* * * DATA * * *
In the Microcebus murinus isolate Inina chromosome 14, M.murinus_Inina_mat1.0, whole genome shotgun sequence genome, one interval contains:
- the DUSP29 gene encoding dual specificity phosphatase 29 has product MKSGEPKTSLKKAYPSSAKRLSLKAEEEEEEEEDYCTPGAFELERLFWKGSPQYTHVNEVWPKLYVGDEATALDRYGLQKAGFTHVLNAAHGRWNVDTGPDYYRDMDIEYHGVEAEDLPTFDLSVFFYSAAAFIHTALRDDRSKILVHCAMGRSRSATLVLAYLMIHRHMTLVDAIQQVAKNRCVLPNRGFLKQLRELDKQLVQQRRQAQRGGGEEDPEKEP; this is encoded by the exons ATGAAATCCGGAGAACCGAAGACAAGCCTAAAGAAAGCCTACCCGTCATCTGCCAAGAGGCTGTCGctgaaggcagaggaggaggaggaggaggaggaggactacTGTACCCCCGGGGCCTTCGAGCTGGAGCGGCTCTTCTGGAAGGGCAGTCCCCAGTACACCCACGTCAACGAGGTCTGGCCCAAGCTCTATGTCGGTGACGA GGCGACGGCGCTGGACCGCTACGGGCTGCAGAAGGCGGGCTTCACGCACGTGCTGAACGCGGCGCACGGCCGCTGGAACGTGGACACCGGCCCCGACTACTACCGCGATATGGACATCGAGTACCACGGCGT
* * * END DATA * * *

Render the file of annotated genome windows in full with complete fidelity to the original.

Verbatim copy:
In the Microcebus murinus isolate Inina chromosome 14, M.murinus_Inina_mat1.0, whole genome shotgun sequence genome, one interval contains:
- the DUSP29 gene encoding dual specificity phosphatase 29 has product MKSGEPKTSLKKAYPSSAKRLSLKAEEEEEEEEDYCTPGAFELERLFWKGSPQYTHVNEVWPKLYVGDEATALDRYGLQKAGFTHVLNAAHGRWNVDTGPDYYRDMDIEYHGVEAEDLPTFDLSVFFYSAAAFIHTALRDDRSKILVHCAMGRSRSATLVLAYLMIHRHMTLVDAIQQVAKNRCVLPNRGFLKQLRELDKQLVQQRRQAQRGGGEEDPEKEP; this is encoded by the exons ATGAAATCCGGAGAACCGAAGACAAGCCTAAAGAAAGCCTACCCGTCATCTGCCAAGAGGCTGTCGctgaaggcagaggaggaggaggaggaggaggaggactacTGTACCCCCGGGGCCTTCGAGCTGGAGCGGCTCTTCTGGAAGGGCAGTCCCCAGTACACCCACGTCAACGAGGTCTGGCCCAAGCTCTATGTCGGTGACGA GGCGACGGCGCTGGACCGCTACGGGCTGCAGAAGGCGGGCTTCACGCACGTGCTGAACGCGGCGCACGGCCGCTGGAACGTGGACACCGGCCCCGACTACTACCGCGATATGGACATCGAGTACCACGGCGT